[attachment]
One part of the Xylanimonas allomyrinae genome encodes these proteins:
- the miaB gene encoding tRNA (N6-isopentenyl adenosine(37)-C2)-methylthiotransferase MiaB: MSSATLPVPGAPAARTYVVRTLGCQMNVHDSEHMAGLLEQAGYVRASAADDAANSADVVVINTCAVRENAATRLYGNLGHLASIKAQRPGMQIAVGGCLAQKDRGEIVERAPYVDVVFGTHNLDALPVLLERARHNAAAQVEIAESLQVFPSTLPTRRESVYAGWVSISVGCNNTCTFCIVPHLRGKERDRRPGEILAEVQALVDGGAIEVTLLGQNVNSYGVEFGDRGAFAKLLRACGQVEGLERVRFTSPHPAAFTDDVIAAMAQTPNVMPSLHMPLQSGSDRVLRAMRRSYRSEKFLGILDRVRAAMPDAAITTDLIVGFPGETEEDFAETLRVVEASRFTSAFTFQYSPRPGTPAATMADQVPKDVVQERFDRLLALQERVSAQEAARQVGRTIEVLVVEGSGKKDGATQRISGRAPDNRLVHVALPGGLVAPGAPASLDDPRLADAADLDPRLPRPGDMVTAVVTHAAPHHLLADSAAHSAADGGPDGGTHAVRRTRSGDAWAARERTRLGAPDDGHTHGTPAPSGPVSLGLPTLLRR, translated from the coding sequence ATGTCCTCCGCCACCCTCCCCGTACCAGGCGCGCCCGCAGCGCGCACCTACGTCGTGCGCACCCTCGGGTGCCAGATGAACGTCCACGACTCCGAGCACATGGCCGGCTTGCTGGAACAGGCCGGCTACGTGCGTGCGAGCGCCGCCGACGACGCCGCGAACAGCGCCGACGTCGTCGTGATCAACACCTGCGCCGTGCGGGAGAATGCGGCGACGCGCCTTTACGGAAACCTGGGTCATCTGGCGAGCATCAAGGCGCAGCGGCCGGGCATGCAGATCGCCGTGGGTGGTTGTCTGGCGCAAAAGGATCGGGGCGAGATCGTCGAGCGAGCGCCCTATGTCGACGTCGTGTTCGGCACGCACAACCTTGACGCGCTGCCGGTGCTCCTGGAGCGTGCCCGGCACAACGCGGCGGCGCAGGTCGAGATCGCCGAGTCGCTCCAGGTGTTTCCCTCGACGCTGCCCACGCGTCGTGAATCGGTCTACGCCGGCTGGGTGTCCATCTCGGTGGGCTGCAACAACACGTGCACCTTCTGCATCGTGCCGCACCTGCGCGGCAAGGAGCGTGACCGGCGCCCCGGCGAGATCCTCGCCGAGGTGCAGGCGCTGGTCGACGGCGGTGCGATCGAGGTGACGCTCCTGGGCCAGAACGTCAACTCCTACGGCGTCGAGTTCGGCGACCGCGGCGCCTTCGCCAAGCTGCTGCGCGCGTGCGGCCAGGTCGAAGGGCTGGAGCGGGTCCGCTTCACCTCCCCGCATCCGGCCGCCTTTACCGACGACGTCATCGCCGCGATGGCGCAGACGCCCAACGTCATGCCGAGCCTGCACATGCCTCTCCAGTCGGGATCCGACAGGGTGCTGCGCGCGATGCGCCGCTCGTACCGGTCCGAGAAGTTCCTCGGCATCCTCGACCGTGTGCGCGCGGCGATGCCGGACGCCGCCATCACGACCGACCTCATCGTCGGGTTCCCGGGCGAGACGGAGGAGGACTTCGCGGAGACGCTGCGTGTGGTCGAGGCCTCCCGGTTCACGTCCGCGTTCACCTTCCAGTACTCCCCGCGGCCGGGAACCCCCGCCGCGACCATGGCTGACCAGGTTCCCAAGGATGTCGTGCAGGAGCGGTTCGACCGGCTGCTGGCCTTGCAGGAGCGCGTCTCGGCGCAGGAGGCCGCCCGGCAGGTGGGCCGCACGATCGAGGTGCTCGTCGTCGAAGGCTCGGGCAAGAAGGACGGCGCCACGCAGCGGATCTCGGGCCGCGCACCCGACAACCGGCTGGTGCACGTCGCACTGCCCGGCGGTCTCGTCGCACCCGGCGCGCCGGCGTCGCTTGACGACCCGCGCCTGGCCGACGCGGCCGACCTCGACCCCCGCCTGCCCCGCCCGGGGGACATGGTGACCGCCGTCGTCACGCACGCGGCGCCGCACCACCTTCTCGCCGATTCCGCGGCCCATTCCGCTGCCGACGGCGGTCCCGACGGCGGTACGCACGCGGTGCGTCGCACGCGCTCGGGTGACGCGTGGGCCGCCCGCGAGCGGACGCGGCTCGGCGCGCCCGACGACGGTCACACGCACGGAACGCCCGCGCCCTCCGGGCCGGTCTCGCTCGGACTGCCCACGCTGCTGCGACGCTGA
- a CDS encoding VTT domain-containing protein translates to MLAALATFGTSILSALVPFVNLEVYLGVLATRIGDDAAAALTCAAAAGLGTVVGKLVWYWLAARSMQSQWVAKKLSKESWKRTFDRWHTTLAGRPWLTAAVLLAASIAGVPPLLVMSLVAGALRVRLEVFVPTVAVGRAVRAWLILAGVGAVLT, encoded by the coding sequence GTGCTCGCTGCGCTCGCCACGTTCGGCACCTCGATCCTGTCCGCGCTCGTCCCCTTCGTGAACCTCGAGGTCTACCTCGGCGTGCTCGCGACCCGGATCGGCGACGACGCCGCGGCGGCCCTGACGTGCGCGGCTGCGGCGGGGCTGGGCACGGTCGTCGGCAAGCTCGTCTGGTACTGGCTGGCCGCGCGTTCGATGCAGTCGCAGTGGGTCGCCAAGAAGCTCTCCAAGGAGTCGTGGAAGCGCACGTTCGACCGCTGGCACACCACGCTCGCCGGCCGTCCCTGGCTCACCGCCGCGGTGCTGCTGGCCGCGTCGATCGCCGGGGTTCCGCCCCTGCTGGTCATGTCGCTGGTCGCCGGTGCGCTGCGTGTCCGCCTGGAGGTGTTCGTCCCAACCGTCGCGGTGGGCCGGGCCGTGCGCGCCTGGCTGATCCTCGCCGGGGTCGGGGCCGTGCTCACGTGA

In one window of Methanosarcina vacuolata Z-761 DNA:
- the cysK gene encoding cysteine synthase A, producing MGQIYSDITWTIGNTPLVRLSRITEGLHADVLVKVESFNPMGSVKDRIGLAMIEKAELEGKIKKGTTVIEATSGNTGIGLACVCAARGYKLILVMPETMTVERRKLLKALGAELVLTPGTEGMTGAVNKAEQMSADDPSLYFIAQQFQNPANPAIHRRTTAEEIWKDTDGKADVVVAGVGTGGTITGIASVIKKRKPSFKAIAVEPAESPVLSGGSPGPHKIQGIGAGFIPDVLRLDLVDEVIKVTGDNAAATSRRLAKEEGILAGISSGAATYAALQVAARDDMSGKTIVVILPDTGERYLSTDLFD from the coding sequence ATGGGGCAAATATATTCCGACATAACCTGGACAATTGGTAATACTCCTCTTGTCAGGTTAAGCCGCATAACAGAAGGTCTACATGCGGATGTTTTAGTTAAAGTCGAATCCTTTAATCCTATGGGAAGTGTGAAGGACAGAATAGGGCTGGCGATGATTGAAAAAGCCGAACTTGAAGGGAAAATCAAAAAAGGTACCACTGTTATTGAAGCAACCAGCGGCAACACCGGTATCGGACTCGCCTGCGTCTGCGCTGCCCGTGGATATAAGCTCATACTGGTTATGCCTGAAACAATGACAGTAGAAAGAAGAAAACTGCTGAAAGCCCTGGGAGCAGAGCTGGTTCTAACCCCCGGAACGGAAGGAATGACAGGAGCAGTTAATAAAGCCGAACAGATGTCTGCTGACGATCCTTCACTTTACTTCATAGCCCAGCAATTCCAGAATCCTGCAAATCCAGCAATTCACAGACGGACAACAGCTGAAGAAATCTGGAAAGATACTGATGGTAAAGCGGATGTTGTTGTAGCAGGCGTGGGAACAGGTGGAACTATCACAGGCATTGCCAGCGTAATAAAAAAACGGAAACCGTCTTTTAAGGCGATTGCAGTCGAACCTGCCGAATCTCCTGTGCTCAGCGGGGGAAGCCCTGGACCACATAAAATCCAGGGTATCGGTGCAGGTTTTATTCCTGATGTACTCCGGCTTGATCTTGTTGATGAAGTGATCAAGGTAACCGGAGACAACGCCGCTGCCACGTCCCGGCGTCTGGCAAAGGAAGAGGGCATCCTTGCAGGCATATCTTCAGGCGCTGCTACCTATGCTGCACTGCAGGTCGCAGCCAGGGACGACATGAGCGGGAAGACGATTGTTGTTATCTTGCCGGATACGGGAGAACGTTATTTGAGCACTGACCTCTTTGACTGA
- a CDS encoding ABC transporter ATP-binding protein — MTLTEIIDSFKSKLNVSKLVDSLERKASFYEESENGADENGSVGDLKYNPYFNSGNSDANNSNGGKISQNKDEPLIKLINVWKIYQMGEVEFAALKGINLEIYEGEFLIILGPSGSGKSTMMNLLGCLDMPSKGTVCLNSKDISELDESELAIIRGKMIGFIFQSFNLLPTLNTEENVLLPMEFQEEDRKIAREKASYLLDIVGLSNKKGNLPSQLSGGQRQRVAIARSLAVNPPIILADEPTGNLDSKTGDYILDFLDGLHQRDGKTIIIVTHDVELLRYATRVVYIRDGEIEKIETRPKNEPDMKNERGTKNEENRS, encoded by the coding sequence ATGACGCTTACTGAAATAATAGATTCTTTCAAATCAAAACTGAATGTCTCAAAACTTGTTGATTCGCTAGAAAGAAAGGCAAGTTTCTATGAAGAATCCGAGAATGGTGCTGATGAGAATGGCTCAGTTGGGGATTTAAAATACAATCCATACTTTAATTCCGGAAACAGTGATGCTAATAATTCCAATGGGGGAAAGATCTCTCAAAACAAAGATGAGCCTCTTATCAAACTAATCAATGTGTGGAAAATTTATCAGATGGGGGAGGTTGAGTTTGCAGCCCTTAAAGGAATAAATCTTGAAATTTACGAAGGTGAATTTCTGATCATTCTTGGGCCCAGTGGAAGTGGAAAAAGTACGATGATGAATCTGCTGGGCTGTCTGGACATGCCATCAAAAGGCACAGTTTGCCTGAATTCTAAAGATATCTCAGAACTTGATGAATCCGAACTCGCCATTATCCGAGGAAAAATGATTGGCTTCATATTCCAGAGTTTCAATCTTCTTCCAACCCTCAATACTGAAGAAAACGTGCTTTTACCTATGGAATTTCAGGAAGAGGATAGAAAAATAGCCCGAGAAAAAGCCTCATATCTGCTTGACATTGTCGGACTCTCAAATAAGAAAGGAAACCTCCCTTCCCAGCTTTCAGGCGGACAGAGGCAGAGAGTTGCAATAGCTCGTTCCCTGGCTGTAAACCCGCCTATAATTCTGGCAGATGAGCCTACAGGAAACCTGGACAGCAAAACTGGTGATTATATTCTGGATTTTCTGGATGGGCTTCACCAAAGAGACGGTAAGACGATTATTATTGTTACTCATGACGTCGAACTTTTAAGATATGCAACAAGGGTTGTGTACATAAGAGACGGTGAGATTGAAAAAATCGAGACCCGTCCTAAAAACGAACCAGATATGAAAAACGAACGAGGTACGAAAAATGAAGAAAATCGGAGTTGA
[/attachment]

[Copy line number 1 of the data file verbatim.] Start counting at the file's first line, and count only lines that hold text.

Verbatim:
One part of the Xylanimonas allomyrinae genome encodes these proteins: